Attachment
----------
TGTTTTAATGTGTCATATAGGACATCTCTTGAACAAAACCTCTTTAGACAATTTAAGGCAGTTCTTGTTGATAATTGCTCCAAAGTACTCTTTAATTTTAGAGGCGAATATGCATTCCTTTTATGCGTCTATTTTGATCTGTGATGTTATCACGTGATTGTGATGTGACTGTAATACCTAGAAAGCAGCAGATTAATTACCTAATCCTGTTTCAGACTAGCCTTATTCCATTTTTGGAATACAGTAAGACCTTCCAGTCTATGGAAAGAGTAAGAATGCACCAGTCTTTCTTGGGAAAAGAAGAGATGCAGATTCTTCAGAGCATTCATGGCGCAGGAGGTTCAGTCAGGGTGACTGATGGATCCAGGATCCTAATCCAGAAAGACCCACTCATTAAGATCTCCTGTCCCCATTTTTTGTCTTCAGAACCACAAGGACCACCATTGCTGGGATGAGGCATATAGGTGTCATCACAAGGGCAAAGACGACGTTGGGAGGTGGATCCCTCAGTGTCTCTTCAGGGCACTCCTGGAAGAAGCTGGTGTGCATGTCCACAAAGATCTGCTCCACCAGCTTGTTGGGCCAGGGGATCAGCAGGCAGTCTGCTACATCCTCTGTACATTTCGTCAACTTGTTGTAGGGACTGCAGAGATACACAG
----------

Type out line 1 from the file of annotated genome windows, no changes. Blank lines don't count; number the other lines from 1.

TGTTTTAATGTGTCATATAGGACATCTCTTGAACAAAACCTCTTTAGACAATTTAAGGCAGTTCTTGTTGATAATTGCTCCAAAGTACTCTTTAATTTTAGAGGCGAATATGCATTCCTTTTATGCGTCTATTTTGATCTGTGATGTTATCACGTGATTGTGATGTGACTGTAATACCTAGAAAGCAGCAGATTAATTACCTAATCCTGTTTCAGACTAGCCTTATTCCATTTTTGGAATACAGTAAGACCTTCCAGTCTATGGAAAGAGTAAGAATGCACCAGTCTTTCTTGGGAAAAGAAGAGATGCAGATTCTTCAGAGCATTCATGGCGCAGGAGGTTCAGTCAGGGTGACTGATGGATCCAGGATCCTAATCCAGAAAGACCCACTCATTAAGATCTCCTGTCCCCATTTTTTGTCTTCAGAACCACAAGGACCACCATTGCTGGGATGAGGCATATAGGTGTCATCACAAGGGCAAAGACGACGTTGGGAGGTGGATCCCTCAGTGTCTCTTCAGGGCACTCCTGGAAGAAGCTGGTGTGCATGTCCACAAAGATCTGCTCCACCAGCTTGTTGGGCCAGGGGATCAGCAGGCAGTCTGCTACATCCTCTGTACATTTCGTCAACTTGTTGTAGGGACTGCAGAGATACACAG